[Pt] Publication type:ENGLISH ABSTRACT; JOURNAL ARTICLE; REVIEW
[Em] Entry month:1802
[Cu] Class update date: 180305
[Lr] Last revision date:180305
[St] Status:In-Data-Review
[do] DOI:10.1007/s00108-018-0383-8

  6 / 6145 MEDLINE  
              first record previous record next record last record
select
to print
Photocopy
Full text

[PMID]: 29500522
[Au] Autor:Kostik MM; Suspitsin EN; Guseva MN; Levina AS; Kazantseva AY; Sokolenko AP; Imyanitov EN
[Ad] Address:Saint-Petersburg State Pediatric Medical University, Litovskaya 2, Saint-Petersburg, 194100, Russian Federation. kost-mikhail@yandex.ru.
[Ti] Title:Multigene sequencing reveals heterogeneity of NLRP12-related autoinflammatory disorders.
[So] Source:Rheumatol Int;, 2018 Mar 02.
[Is] ISSN:1437-160X
[Cp] Country of publication:Germany
[La] Language:eng
[Ab] Abstract:NLRP12-related autoinflammatory disease (NLRP12-AID) is an exceptionally rare autosomal dominant disorder caused by germline mutations in NLRP12 gene. Very few patients with NLRP12-AD have been identified worldwide; therefore, there is a scarcity of data on phenotypic presentation of this syndrome. Here we provide evidence that NLRP12-AID may have clinical manifestations characteristic for primary immune deficiencies (PID). 246 children with periodic fever (PF) of unknown origin were subjects to the next generation sequencing (NGS) analysis; 213 of these patients had signs of primary immunodeficiency (PID) manifested by recurrent infections, while 33 kids had isolated PF. The NGS panel was composed of 302 genes implicated in PID and/or AID. 15 patients (9 girls and 6 boys) with NLRP12-AID were identified. Median age of first AID-related fever episode was 12 months, ranging from 2 months to 13 years. Main clinical features of NLRP12-related AID were periodic fever (100%), abdominal pain and diarrhea (47%), arthralgia (20%), headache (20%) and failure to thrive (33%). Nine patients demonstrated increased susceptibility to infection and two children suffered from Crohn's disease. Administration of short courses of NSAID or corticosteroids resulted in resolution of the disease flare. In one severe case, canakinumab (anti-interleukin-1ß antibody) was successfully used. Significant number of patients with genetically assigned diagnosis of NLPR12-AID has clinical features which close resemble primary immune deficiency. This phenotypic overlap may result in underdiagnosis of NLPR12-AID among patients with PID.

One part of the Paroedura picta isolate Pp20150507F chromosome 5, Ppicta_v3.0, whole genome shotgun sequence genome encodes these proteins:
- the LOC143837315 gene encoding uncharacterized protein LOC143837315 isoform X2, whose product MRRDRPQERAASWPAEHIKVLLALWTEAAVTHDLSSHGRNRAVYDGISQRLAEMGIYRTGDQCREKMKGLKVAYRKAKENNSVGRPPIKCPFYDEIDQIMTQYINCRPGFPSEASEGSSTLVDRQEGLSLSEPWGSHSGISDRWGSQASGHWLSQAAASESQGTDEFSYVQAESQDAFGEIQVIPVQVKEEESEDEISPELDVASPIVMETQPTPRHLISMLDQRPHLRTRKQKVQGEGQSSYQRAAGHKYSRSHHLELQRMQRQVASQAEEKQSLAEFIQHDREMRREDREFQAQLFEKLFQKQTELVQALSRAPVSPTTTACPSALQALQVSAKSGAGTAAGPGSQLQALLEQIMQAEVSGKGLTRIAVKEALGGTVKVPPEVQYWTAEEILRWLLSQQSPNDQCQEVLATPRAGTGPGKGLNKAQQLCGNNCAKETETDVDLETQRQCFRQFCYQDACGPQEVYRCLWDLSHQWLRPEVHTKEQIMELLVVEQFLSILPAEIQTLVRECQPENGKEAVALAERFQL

[Pt] Publication type:JOURNAL ARTICLE
[Em] Entry month:1803
[Cu] Class update date: 180303
[Lr] Last revision date:180303
[St] Status:Publisher
[do] DOI:10.1007/s00296-018-4002-8

  7 / 6145 MEDLINE  
              first record previous record next record last record
select
to print
Photocopy
Full text

[PMID]: 29465491
[Au] Autor:Tang Y; Tan H; Hu S
[Ad] Address:From the PET Center, XiangYa Hospital, Central South University, Changsha, China.